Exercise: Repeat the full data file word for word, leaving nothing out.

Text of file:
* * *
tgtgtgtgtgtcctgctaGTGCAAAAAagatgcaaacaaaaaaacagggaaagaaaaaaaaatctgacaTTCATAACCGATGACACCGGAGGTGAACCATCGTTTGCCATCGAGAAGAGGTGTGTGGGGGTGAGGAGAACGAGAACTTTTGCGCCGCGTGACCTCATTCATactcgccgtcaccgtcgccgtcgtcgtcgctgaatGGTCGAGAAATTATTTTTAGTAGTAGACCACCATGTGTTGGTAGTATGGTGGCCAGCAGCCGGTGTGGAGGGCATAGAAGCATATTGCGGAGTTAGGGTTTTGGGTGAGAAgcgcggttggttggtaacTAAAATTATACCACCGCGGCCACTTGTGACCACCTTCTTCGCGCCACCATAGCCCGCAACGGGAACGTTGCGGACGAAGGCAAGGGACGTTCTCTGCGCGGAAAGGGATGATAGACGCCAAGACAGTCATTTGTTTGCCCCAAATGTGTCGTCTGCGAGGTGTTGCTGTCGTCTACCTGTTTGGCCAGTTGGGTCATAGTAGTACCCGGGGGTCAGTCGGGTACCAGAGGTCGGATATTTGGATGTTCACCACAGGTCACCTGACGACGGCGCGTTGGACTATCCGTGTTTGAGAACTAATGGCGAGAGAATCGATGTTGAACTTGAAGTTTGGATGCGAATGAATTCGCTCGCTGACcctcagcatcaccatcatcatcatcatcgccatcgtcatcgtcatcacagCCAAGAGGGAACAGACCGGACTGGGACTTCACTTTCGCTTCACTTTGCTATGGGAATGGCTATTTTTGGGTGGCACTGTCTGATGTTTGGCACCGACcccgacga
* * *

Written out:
tgtgtgtgtgtcctgctaGTGCAAAAAagatgcaaacaaaaaaacagggaaagaaaaaaaaatctgacaTTCATAACCGATGACACCGGAGGTGAACCATCGTTTGCCATCGAGAAGAGGTGTGTGGGGGTGAGGAGAACGAGAACTTTTGCGCCGCGTGACCTCATTCATactcgccgtcaccgtcgccgtcgtcgtcgctgaatGGTCGAGAAATTATTTTTAGTAGTAGACCACCATGTGTTGGTAGTATGGTGGCCAGCAGCCGGTGTGGAGGGCATAGAAGCATATTGCGGAGTTAGGGTTTTGGGTGAGAAgcgcggttggttggtaacTAAAATTATACCACCGCGGCCACTTGTGACCACCTTCTTCGCGCCACCATAGCCCGCAACGGGAACGTTGCGGACGAAGGCAAGGGACGTTCTCTGCGCGGAAAGGGATGATAGACGCCAAGACAGTCATTTGTTTGCCCCAAATGTGTCGTCTGCGAGGTGTTGCTGTCGTCTACCTGTTTGGCCAGTTGGGTCATAGTAGTACCCGGGGGTCAGTCGGGTACCAGAGGTCGGATATTTGGATGTTCACCACAGGTCACCTGACGACGGCGCGTTGGACTATCCGTGTTTGAGAACTAATGGCGAGAGAATCGATGTTGAACTTGAAGTTTGGATGCGAATGAATTCGCTCGCTGACcctcagcatcaccatcatcatcatcatcgccatcgtcatcgtcatcacagCCAAGAGGGAACAGACCGGACTGGGACTTCACTTTCGCTTCACTTTGCTATGGGAATGGCTATTTTTGGGTGGCACTGTCTGATGTTTGGCACCGACcccgacga